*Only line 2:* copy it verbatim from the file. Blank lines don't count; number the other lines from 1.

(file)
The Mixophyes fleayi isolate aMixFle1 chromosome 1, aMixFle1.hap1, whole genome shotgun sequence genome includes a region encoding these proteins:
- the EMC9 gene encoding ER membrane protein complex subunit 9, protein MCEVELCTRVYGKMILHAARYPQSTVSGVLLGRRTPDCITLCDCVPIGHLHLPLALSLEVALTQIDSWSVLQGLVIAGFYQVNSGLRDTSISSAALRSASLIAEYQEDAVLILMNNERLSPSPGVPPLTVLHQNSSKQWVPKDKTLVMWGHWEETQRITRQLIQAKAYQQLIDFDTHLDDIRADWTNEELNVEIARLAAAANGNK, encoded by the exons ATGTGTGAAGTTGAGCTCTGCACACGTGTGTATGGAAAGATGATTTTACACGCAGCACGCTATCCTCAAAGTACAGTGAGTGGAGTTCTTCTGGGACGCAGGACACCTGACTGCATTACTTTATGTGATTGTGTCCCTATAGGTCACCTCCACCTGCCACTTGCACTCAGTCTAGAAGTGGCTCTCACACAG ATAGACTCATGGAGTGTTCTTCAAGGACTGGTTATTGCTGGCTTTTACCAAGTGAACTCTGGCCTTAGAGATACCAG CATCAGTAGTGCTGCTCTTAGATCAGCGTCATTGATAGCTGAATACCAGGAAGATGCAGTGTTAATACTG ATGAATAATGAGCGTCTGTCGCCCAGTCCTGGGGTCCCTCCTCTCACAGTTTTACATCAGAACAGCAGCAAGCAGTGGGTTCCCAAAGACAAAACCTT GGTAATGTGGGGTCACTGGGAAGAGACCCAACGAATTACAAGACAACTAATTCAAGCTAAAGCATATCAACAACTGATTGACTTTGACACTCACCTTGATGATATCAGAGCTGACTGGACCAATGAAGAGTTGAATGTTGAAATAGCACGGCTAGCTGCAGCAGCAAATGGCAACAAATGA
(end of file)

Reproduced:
- the EMC9 gene encoding ER membrane protein complex subunit 9, protein MCEVELCTRVYGKMILHAARYPQSTVSGVLLGRRTPDCITLCDCVPIGHLHLPLALSLEVALTQIDSWSVLQGLVIAGFYQVNSGLRDTSISSAALRSASLIAEYQEDAVLILMNNERLSPSPGVPPLTVLHQNSSKQWVPKDKTLVMWGHWEETQRITRQLIQAKAYQQLIDFDTHLDDIRADWTNEELNVEIARLAAAANGNK, encoded by the exons ATGTGTGAAGTTGAGCTCTGCACACGTGTGTATGGAAAGATGATTTTACACGCAGCACGCTATCCTCAAAGTACAGTGAGTGGAGTTCTTCTGGGACGCAGGACACCTGACTGCATTACTTTATGTGATTGTGTCCCTATAGGTCACCTCCACCTGCCACTTGCACTCAGTCTAGAAGTGGCTCTCACACAG ATAGACTCATGGAGTGTTCTTCAAGGACTGGTTATTGCTGGCTTTTACCAAGTGAACTCTGGCCTTAGAGATACCAG CATCAGTAGTGCTGCTCTTAGATCAGCGTCATTGATAGCTGAATACCAGGAAGATGCAGTGTTAATACTG ATGAATAATGAGCGTCTGTCGCCCAGTCCTGGGGTCCCTCCTCTCACAGTTTTACATCAGAACAGCAGCAAGCAGTGGGTTCCCAAAGACAAAACCTT GGTAATGTGGGGTCACTGGGAAGAGACCCAACGAATTACAAGACAACTAATTCAAGCTAAAGCATATCAACAACTGATTGACTTTGACACTCACCTTGATGATATCAGAGCTGACTGGACCAATGAAGAGTTGAATGTTGAAATAGCACGGCTAGCTGCAGCAGCAAATGGCAACAAATGA